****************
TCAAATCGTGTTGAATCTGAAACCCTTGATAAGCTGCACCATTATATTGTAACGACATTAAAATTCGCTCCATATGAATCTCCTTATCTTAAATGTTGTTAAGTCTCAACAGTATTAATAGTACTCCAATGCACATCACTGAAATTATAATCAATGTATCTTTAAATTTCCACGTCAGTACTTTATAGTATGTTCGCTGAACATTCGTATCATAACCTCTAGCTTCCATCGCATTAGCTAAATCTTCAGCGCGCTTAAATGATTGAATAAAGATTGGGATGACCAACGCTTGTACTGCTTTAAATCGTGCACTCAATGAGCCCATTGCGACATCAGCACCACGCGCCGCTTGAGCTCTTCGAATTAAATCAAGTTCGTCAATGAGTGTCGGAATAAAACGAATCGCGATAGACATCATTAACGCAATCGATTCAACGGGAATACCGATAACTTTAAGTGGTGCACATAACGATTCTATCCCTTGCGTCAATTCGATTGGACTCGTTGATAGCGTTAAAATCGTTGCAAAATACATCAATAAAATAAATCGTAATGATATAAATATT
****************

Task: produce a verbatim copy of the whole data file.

TCAAATCGTGTTGAATCTGAAACCCTTGATAAGCTGCACCATTATATTGTAACGACATTAAAATTCGCTCCATATGAATCTCCTTATCTTAAATGTTGTTAAGTCTCAACAGTATTAATAGTACTCCAATGCACATCACTGAAATTATAATCAATGTATCTTTAAATTTCCACGTCAGTACTTTATAGTATGTTCGCTGAACATTCGTATCATAACCTCTAGCTTCCATCGCATTAGCTAAATCTTCAGCGCGCTTAAATGATTGAATAAAGATTGGGATGACCAACGCTTGTACTGCTTTAAATCGTGCACTCAATGAGCCCATTGCGACATCAGCACCACGCGCCGCTTGAGCTCTTCGAATTAAATCAAGTTCGTCAATGAGTGTCGGAATAAAACGAATCGCGATAGACATCATTAACGCAATCGATTCAACGGGAATACCGATAACTTTAAGTGGTGCACATAACGATTCTATCCCTTGCGTCAATTCGATTGGACTCGTTGATAGCGTTAAAATCGTTGCAAAATACATCAATAAAATAAATCGTAATGATATAAATATT